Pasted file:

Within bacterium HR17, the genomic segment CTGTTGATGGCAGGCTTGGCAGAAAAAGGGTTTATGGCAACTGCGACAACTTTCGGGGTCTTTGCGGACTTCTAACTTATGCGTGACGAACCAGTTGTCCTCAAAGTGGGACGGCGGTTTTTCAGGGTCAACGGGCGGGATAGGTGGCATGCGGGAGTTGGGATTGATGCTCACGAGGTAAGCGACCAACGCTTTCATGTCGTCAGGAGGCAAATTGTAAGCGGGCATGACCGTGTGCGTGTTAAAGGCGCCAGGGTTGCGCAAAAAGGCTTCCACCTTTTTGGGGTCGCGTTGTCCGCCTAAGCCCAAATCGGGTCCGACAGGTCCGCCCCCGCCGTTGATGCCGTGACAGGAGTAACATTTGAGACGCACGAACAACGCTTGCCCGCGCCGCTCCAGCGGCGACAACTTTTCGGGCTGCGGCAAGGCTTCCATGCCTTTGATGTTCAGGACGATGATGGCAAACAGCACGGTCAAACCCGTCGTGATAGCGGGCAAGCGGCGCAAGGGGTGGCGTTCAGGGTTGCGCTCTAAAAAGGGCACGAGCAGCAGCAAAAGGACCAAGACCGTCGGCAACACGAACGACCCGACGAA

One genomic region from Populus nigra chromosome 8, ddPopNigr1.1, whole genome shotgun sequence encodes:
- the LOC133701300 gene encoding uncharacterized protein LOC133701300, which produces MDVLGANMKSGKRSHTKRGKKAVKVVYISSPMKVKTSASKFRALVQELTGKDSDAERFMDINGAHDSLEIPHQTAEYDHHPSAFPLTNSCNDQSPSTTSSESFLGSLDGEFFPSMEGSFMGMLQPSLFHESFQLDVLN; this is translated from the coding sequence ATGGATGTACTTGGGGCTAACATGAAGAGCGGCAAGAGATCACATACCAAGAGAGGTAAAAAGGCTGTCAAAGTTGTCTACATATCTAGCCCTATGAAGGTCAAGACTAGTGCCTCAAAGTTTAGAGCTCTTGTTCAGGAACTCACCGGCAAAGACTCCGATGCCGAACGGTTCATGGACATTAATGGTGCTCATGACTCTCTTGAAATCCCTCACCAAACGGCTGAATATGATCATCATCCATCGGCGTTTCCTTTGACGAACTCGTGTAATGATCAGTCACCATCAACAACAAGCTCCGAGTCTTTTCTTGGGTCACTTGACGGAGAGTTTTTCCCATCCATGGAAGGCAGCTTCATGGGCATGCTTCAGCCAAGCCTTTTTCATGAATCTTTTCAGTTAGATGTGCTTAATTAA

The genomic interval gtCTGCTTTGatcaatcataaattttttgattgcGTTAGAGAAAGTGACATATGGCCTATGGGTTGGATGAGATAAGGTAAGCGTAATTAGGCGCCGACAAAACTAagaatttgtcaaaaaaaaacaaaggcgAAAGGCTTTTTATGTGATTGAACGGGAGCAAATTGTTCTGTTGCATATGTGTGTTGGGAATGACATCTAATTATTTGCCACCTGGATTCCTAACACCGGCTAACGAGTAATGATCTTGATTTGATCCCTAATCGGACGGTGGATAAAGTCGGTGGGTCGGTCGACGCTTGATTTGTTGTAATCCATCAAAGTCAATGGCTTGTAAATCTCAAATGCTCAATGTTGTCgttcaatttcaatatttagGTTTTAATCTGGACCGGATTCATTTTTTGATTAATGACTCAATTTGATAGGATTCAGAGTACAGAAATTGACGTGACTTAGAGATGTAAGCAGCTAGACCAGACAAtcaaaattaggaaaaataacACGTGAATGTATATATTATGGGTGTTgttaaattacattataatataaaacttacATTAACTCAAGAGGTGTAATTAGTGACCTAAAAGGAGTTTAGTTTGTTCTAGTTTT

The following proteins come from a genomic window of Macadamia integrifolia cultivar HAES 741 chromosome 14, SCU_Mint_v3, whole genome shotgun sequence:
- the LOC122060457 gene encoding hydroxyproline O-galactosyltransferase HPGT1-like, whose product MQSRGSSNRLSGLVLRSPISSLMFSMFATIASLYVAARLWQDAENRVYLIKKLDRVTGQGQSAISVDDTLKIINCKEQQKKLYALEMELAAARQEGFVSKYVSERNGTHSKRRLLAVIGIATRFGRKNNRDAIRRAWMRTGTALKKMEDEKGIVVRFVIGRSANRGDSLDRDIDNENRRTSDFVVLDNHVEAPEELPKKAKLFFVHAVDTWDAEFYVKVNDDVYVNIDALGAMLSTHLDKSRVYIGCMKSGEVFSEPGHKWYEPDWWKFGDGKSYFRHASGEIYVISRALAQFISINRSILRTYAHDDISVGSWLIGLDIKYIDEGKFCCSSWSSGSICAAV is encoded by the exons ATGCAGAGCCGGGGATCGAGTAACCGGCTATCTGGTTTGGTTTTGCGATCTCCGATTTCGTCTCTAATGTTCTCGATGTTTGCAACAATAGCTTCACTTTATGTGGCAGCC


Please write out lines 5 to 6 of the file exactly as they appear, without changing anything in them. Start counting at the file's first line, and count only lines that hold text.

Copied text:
The following proteins come from a genomic window of Macadamia integrifolia cultivar HAES 741 chromosome 14, SCU_Mint_v3, whole genome shotgun sequence:
- the LOC122060457 gene encoding hydroxyproline O-galactosyltransferase HPGT1-like, whose product MQSRGSSNRLSGLVLRSPISSLMFSMFATIASLYVAARLWQDAENRVYLIKKLDRVTGQGQSAISVDDTLKIINCKEQQKKLYALEMELAAARQEGFVSKYVSERNGTHSKRRLLAVIGIATRFGRKNNRDAIRRAWMRTGTALKKMEDEKGIVVRFVIGRSANRGDSLDRDIDNENRRTSDFVVLDNHVEAPEELPKKAKLFFVHAVDTWDAEFYVKVNDDVYVNIDALGAMLSTHLDKSRVYIGCMKSGEVFSEPGHKWYEPDWWKFGDGKSYFRHASGEIYVISRALAQFISINRSILRTYAHDDISVGSWLIGLDIKYIDEGKFCCSSWSSGSICAAV is encoded by the exons ATGCAGAGCCGGGGATCGAGTAACCGGCTATCTGGTTTGGTTTTGCGATCTCCGATTTCGTCTCTAATGTTCTCGATGTTTGCAACAATAGCTTCACTTTATGTGGCAGCC